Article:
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Corn Was the Photographic MVP of ‘Field of Dreams’ Game

David E. Klutho was in Iowa to cover the event.

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The Field of Dreams game played last week between the Yankees and White Sox in ​​Dyersville, Iowa, “featured a Hollywood ending,” wrote Sports Illustrated’s Nick Selbe. Chicago shortstop Tim Anderson ended the game with a two-run blast in the bottom of the ninth to give his team a dramatic 9–8 win.


Add in cameos from actors Kevin Costner and James Earl Jones during the broadcast, and the TV production of the game took on a special feel. This was more than a typical mid-August baseball game.

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In fact, it was reportedly Fox’s most-watched MLB regular-season game since 2005.

But the seemingly made-for-TV event proved to pose a bit of a challenge for photographer David E. Klutho. The emphasis on broadcast productions has been a change in how he’s covered sports in the 35 years since he started shooting for SI in 1986.

“It’s the case so much these days,” Klutho says. “A lot of times, the widest lens wins. Someone’s always going to be in your way.”

For example, Klutho knew that the players would make a dramatic entrance onto the field from the corn behind the outfield wall before the game started. But he wasn’t able to get a clean shot from ground level because Fox set up a camera booth to get up-close shots for TV. Instead, Klutho had to stay higher and shoot down on the players to capture them walking out to the field from the corn.

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The result helped establish a sense of place in his photographs. On site to shoot the overall environment rather than just the game action, he says, Klutho made images that focused on the scene (the vast Iowa sky and the seemingly endless rows of corn), rather than the action on the field.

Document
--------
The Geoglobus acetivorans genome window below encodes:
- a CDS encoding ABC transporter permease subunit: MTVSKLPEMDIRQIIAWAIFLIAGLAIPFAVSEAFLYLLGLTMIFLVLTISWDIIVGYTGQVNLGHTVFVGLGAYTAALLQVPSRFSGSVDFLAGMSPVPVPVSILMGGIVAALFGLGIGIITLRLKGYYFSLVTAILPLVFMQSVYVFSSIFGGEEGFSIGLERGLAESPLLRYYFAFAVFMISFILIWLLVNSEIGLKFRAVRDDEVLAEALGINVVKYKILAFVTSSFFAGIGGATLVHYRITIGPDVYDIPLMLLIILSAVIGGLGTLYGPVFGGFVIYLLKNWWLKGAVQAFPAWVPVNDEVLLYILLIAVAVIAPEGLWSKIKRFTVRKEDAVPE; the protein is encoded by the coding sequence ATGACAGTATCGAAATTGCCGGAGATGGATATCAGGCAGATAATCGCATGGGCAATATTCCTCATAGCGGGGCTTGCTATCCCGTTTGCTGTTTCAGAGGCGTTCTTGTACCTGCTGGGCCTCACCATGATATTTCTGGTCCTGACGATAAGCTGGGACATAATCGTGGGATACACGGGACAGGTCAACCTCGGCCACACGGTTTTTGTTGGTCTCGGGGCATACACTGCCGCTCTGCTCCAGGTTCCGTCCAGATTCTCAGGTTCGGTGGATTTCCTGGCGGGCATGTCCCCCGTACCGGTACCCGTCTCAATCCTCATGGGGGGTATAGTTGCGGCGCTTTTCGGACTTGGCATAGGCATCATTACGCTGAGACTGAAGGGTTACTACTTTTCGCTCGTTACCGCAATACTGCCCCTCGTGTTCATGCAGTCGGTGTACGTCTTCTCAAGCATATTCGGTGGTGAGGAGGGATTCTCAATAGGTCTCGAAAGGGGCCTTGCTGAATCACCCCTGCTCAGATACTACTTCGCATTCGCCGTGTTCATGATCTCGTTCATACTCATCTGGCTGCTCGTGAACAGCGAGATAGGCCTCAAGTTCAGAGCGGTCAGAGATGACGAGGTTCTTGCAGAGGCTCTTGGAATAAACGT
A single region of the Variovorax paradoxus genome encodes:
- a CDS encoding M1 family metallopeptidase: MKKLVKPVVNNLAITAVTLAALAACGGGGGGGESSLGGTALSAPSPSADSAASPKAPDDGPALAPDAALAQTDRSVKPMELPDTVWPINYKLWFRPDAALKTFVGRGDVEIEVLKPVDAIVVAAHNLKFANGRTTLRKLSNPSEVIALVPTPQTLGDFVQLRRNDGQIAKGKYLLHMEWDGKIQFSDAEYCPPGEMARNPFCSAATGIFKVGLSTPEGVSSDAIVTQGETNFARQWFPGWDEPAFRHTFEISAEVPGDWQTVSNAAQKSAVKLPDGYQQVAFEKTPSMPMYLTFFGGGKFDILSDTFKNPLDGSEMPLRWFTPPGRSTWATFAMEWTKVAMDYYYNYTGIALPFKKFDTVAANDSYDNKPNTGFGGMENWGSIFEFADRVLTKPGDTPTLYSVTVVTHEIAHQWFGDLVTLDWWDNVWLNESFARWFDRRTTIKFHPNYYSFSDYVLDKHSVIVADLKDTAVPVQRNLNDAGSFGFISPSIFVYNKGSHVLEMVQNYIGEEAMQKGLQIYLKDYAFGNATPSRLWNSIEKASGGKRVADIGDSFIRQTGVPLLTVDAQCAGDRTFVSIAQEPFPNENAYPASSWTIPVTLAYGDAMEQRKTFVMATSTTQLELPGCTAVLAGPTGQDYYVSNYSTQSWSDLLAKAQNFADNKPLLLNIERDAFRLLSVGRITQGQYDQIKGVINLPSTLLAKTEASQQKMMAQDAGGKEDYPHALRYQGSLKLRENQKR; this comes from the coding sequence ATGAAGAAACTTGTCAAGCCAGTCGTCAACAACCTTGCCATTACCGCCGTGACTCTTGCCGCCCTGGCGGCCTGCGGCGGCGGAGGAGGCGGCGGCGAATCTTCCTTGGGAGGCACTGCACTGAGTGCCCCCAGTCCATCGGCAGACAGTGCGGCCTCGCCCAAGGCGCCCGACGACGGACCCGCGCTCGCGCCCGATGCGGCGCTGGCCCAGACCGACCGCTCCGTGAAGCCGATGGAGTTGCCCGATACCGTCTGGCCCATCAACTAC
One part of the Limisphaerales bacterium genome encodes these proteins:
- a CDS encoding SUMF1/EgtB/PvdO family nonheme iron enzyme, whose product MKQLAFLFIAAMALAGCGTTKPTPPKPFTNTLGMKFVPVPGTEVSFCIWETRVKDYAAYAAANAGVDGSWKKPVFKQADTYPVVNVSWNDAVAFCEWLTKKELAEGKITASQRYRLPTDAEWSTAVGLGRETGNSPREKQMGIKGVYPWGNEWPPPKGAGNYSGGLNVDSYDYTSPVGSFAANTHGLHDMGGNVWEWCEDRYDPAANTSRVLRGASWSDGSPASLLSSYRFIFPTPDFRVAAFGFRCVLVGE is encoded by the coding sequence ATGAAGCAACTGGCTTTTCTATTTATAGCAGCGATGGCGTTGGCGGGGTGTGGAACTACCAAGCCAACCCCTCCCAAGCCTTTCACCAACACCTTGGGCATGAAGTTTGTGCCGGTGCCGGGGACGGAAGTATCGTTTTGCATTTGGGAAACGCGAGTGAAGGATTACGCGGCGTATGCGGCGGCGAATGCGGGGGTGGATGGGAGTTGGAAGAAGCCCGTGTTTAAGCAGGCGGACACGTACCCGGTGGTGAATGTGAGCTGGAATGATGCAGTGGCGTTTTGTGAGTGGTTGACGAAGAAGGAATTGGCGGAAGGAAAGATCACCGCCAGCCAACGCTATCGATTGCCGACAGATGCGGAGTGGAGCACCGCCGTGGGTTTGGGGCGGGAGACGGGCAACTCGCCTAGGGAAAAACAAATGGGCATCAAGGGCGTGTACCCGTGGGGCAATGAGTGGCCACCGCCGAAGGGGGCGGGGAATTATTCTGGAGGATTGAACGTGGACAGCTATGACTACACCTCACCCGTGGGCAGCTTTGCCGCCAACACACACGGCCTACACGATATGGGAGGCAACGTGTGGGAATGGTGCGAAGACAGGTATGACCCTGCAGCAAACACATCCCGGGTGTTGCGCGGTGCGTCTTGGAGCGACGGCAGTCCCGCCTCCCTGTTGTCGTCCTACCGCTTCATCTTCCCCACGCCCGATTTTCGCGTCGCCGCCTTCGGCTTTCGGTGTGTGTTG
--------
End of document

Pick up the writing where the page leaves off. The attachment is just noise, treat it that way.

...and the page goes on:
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Combining the action and scene into one image wasn’t easy for a number of reasons.

“Once the game started, you’re not going to get anything unless they run to the wall and jump up to catch a ball, because that’s where the corn was,” Klutho says.

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Then, there was the issue with light.

Klutho focused on the perfect moment to capture the sunset and the purple-orange sky it created. He waited above home plate because he knew that with his wide-angle lens he had to be centered perfectly to avoid the image being thrown off-kilter. With so many people around, there was no guarantee that if he left that spot he’d be able to get back there. So he stayed and waited to make the image.

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Then, after the sun disappeared below the horizon, it got dark—fast. Just the field was lit in a sea of pitch-black corn fields.

“Once it got dark, it got dark to the point where everything disappeared,” Klutho says. “You’re not seeing the fields in the distance and the details of the corn. It’s just a darker kind of look.”

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By that time, the game became the center of attention with the Yankees’ top-of-the-ninth comeback ultimately foiled by Anderson and the Sox. It proved to be a memorable night for baseball, wrote SI’s Tom Verducci.

“The setting was so perfect, the game so entertaining and the demand for tickets so great that the Field of Dreams game should become a tentpole game for the sport,” he wrote. “Like Opening Day, the All-Star Game, Home Run Derby and the Hall of Fame inductions, the Field of Dreams game should give baseball another destination date on the calendar amid the sea of games over six long months.”

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Full Frame is Sports Illustrated's exclusive newsletter for subscribers. Coming to your inbox weekly, it highlights the stories and personalities behind some of SI's photography.

To get the best of SI in your inbox every weekday, sign up here. To see even more from SI's photographers, follow @sifullframe on Instagram and visit SI.com/photos. If you missed last week’s edition on George Foreman and his baby tiger, you can find it here.

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